The Week In Review: Manufacturing

China fabs; Samsung’s SSD; multi-beam; NI-HPE deal.


Through a joint venture with the government of Chongqing, GlobalFoundries will take over an existing 200mm fab in China. Then, GlobalFoundries plans to retrofit the facility and turn it into a 300mm fab. The foundry vendor is transferring its 180nm and 130nm processes to the China fab. Meanwhile, TSMC, UMC and others are also building fabs in China.

Samsung Electronics has begun mass producing the industry’s first NVMe PCIe solid-state-drive (SSD) in a single ball grid array (BGA) package. The SSD is designed for use in next-generation PCs and ultra-slim notebook PCs.

Fab tools
In a video, Aki Fujimura, chief executive of D2S, shared his viewpoint on why multi-beam mask writing has become the most important development to the mask industry since VSB writing was introduced 15 years ago.

National Instruments (NI) and Hewlett Packard Enterprise (HPE) have announced a collaboration to facilitate the availability of pre-tested Big Analog Data solutions based on NI’s DataFinder Server Edition software and HPE’s Moonshot Systems.

NI has released the latest version of its VeriStand software. This allows embedded software design and test engineers to develop hardware-in-the-loop (HIL) test systems.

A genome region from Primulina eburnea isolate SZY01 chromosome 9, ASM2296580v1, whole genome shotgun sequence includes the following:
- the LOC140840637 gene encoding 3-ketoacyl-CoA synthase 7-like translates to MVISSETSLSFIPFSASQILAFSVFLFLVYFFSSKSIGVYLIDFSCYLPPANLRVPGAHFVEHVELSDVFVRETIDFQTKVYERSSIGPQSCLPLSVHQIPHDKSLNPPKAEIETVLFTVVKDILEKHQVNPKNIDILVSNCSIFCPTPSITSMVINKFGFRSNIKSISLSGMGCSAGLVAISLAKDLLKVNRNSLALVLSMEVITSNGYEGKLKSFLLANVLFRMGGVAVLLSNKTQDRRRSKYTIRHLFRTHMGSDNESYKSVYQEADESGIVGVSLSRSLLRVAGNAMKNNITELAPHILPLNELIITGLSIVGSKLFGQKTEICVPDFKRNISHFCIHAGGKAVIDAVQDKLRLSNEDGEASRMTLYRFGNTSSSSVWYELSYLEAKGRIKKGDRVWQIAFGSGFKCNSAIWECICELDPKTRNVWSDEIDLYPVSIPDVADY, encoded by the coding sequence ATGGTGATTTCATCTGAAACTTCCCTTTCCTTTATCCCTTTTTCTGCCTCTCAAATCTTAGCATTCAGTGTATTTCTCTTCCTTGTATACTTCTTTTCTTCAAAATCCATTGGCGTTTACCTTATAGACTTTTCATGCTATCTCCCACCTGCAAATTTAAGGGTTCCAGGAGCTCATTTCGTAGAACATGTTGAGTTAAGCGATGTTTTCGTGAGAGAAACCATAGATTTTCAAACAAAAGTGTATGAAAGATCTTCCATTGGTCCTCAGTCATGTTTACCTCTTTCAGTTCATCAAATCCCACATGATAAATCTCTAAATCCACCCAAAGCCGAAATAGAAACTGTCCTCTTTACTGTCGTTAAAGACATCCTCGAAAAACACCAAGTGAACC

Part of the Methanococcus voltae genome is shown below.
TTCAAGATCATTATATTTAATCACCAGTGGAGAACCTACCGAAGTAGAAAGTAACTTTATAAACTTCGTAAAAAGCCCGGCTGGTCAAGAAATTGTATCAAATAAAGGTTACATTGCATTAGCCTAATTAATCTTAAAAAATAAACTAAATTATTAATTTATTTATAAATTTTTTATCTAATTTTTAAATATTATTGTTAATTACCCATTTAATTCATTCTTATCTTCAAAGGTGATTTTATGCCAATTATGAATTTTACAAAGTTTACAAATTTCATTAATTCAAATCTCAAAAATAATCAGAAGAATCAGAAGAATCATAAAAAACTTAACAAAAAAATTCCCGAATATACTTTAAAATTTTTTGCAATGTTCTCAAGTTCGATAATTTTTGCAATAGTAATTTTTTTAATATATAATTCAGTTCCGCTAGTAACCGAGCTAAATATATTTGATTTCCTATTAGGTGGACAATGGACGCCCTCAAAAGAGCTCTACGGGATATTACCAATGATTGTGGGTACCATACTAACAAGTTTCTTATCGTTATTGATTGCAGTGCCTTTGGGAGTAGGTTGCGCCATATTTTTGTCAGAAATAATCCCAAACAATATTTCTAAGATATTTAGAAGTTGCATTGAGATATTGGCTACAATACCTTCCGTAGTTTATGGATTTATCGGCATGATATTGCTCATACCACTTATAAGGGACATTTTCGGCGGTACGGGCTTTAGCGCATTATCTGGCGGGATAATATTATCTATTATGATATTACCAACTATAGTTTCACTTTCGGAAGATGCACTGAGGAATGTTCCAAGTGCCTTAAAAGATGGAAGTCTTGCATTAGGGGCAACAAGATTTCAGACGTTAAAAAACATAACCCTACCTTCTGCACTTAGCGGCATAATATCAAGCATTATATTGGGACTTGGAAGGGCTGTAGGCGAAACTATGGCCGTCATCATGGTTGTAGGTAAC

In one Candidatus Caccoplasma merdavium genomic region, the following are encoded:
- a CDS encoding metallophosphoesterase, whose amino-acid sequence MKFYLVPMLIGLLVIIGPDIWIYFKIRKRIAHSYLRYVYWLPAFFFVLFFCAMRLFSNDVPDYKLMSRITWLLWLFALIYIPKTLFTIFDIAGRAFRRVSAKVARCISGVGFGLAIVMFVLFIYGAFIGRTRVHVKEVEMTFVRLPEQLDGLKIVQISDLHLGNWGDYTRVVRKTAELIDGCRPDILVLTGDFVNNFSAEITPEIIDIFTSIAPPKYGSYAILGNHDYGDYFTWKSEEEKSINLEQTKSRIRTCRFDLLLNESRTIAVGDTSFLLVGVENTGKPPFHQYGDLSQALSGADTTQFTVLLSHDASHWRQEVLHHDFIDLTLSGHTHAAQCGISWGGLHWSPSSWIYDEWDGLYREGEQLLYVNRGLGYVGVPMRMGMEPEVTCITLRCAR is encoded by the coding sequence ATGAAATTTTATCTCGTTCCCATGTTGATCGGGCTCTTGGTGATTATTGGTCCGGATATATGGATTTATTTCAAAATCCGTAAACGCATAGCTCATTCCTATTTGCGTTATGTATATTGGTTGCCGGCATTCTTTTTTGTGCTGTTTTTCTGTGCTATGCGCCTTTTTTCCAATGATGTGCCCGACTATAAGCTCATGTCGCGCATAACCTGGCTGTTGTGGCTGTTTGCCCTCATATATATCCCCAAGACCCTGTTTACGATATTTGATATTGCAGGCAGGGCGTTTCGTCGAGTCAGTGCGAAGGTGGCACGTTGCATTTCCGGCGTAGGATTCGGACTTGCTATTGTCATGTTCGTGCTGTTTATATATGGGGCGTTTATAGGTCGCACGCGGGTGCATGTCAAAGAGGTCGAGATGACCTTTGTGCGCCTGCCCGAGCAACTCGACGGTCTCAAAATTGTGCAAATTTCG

Exar has entered into a definitive agreement to sell its Integrated Memory Logic (iML) subsidiary to China’s Beijing E-Town Chipone Technology, a consortium comprised of Beijing-based IC design and solutions manufacturer Chipone Technology and its financial partner Beijing E-Town International Investment & Development. Exar’s iML is a provider of power management and color calibration solutions for the flat-panel display and LED lighting markets. The purchase price for the transaction is $136 million, net of cash acquired.

Market Research
IC Insights released its ranking of top analog IC suppliers for 2015. Texas Instruments was again the leading supplier of analog devices with 18% market share. Infineon moved up one place to become the second-largest analog supplier. Skyworks moved up two spots to #3. STMicroelectronics slipped from #2 in 2014 to #5.

In the first quarter of 2016, worldwide server revenue declined 2.3% year over year, while shipments grew 1.7% from the first quarter of 2015, according to Gartner. All regions showed a decline in either shipments and/or vendor revenue except for Asia/Pacific. Hewlett Packard Enterprise (HPE) continued to lead in the worldwide server market, based on revenue, with a 25.2% market share. HPE was the only vendor in the top five to experience growth in the first quarter of 2016. Despite a decline of 1.4%, Dell maintained the second spot in the market with 17.3% market share. IBM secured the third position with 9.7% of the market, but experienced the largest decline among the top five vendors.